A twenty-eight year old man complains of daily bloating of his stomach with abdominal cramps for ten years. He often has multiple diarrhoea especially in the mornings, and his symptoms go away he visits the toilet.
The patient never experiences these symptoms at night while asleep, and there is no weight loss. In fact he is slightly obese and otherwise feels completely fine. He says the symptoms get worse when he is under stress. He was planning to go to Dubai for work, but is nervous that his condition may cause problems. His physical examination and basic blood tests were all normal.
Irritable bowel syndrome (IBS) which this patient has is one of the most common problem a doctor (specially a gastroenterologist, a bowel doctor) comes across in his clinic in Nepal. This is known as clinical diagnosis where the doctor makes a prognosis after taking a careful history of the patient's problems and doing a simple physical exam. Special blood tests, scoping procedures of the bowel, or radiological tests are not required.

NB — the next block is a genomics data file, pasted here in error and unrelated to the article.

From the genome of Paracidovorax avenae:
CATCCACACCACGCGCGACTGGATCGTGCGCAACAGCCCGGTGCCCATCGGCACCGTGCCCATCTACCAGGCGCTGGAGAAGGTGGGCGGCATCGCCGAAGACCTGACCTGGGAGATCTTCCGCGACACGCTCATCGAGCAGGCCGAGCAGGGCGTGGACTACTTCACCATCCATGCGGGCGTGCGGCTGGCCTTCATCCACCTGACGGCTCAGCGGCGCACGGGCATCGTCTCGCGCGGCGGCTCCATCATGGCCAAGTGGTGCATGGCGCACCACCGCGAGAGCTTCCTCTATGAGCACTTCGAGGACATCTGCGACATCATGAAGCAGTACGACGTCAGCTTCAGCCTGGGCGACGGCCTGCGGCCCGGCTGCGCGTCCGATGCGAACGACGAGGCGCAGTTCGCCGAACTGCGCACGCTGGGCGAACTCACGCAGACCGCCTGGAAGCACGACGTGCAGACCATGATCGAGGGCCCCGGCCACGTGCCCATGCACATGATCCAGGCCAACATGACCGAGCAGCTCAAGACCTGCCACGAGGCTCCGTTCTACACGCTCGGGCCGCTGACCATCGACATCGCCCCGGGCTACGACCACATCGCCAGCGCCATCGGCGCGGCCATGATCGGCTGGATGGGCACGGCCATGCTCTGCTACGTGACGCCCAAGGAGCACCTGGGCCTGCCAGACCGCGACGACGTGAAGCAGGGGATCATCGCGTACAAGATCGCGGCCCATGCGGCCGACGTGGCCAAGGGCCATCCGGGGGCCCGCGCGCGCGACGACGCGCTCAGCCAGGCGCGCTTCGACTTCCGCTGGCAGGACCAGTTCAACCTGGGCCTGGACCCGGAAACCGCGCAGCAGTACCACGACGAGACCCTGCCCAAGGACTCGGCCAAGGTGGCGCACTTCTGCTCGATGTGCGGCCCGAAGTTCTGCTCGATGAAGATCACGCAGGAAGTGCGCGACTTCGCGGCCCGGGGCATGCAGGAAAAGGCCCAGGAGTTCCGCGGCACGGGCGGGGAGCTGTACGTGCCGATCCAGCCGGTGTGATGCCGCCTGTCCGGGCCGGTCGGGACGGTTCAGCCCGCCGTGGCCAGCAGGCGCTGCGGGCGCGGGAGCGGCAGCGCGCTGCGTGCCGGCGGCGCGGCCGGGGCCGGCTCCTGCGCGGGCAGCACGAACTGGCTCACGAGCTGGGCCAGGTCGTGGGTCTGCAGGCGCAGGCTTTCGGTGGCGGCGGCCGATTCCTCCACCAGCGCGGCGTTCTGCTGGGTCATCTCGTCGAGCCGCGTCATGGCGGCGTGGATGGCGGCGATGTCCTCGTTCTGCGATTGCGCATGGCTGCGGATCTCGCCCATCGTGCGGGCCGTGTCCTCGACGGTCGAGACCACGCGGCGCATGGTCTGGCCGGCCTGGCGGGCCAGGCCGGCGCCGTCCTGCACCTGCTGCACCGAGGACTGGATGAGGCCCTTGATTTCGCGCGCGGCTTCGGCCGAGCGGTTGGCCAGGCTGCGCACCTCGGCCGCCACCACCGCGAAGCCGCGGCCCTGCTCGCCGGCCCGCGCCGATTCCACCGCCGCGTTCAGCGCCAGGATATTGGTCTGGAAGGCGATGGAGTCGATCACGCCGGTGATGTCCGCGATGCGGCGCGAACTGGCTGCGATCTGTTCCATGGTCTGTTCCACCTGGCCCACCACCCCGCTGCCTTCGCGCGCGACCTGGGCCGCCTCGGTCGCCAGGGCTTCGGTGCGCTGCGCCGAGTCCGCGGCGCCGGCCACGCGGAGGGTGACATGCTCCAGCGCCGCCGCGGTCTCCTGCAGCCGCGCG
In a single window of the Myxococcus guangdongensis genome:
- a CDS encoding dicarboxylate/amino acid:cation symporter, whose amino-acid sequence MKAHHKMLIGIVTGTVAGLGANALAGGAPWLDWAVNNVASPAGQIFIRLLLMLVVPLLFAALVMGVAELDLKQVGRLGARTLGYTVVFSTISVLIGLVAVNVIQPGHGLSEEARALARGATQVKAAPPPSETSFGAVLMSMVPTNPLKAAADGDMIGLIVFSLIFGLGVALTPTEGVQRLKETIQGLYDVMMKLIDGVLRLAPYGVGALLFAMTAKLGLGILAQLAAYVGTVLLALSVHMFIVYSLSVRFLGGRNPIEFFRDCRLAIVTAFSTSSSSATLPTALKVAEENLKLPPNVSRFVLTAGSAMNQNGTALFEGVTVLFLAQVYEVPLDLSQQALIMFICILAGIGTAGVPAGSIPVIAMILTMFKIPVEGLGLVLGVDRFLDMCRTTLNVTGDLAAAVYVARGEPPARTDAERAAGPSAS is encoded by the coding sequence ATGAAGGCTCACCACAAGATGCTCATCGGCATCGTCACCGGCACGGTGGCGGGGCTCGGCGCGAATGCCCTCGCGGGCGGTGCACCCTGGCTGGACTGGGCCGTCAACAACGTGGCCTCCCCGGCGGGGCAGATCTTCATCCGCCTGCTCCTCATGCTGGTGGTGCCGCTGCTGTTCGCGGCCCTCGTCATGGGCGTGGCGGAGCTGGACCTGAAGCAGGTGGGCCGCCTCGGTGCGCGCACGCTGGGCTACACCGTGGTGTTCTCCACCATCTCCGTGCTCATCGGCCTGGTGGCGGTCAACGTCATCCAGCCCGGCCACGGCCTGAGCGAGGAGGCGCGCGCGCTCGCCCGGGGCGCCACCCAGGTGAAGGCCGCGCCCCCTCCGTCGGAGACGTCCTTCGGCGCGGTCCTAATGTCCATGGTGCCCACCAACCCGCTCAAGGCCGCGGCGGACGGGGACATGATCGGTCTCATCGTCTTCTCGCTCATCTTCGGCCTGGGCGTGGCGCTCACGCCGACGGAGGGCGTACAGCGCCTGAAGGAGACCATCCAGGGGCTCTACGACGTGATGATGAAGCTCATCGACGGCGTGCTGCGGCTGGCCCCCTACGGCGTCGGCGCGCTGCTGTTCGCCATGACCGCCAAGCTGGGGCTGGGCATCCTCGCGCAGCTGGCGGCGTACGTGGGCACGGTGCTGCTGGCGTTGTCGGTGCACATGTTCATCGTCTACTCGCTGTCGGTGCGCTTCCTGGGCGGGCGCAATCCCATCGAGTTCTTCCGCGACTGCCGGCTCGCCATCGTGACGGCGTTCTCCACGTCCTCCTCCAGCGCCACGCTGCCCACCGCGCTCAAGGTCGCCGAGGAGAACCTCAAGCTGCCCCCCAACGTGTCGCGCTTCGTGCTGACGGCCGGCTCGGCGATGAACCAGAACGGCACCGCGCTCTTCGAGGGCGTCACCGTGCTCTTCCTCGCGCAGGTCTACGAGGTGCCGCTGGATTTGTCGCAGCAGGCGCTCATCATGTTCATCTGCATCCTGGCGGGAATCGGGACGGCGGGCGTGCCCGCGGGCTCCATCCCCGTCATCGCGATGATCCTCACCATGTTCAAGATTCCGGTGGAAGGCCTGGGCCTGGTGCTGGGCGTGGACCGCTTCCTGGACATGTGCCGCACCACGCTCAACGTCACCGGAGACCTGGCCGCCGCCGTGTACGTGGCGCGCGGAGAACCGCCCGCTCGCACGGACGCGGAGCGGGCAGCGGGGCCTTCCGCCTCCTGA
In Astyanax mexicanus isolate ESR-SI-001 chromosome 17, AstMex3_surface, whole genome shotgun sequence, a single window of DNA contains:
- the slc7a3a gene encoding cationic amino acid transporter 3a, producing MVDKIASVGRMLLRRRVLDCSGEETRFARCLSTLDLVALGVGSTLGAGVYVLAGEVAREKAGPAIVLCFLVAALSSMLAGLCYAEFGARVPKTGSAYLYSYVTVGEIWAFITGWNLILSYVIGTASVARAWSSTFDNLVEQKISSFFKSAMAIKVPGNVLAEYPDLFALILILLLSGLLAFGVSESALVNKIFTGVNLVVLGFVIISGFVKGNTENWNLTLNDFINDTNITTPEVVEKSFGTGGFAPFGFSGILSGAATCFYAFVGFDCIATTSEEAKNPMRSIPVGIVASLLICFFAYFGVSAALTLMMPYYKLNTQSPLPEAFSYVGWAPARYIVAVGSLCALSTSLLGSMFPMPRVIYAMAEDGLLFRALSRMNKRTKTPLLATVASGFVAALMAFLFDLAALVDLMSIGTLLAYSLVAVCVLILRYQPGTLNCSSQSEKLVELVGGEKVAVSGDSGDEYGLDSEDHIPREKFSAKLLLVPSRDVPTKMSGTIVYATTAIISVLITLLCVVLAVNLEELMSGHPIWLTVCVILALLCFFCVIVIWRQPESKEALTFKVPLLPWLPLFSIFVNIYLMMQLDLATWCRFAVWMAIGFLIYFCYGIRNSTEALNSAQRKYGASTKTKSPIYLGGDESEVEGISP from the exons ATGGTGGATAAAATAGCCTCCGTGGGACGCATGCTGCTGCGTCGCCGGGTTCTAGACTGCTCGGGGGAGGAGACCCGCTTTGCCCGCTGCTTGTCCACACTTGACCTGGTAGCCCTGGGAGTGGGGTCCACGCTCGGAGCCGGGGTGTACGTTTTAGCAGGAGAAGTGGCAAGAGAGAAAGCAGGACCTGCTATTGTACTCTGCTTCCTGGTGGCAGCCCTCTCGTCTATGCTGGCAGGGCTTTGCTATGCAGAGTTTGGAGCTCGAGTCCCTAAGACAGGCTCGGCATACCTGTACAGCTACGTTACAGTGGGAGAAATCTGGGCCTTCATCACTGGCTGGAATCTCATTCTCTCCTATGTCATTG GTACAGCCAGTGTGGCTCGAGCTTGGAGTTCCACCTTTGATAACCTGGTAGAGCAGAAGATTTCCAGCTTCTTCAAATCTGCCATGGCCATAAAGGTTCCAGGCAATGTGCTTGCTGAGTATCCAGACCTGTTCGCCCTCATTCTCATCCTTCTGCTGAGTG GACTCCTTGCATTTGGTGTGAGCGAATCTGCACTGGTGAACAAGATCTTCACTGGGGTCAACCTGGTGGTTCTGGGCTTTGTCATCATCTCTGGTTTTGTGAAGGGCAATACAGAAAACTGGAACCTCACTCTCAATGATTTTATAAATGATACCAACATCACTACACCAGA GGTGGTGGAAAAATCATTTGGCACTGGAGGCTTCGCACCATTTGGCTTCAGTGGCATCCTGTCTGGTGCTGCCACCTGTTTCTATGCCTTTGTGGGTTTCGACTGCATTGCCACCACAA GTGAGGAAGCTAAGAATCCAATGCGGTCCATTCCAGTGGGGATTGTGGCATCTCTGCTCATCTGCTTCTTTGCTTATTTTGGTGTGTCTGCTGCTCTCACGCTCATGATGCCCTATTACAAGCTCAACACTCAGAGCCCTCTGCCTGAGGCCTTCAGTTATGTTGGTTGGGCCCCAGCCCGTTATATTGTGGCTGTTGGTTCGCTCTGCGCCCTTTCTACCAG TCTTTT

Additional evaluation is not only unnecessary and expensive but also potentially harmful when invasive procedures are ordered. Of course if the patient is older, has fever, chills and weight loss, other more serious diagnosis may need to be considered.
The most important part of the treatment is to assure the patient that although this problem is annoying and inconvenient, it is not life-threatening.
Sometimes patients with IBS have concomitant difficulties digesting milk and other dairy products, which is called lactase deficiency. Lactase is the enzyme in the small intestine necessary for digesting dairy products.
Amazingly about 90 per cent of people in South Asia are lactase-deficient which leads to the classic gurgling noise ("paet gadyang gudung") from the belly followed by loose motion after drinking a glass or two of milk. Because this is such a common problem here, lactase deficiency may overlap with IBS.
Patients with IBS should try staying away from milk and dairy products and see if that helps them. There is also evidence that IBS is linked to mental problems like depression and anxiety and seeking help in this regard may also be helpful in the treatment of IBS.
This patient in question did see a competent Nepali gastroenterologist who made the correct diagnosis without resorting to unnecessary, expensive laboratory or radiological testing. He is now working in Dubai.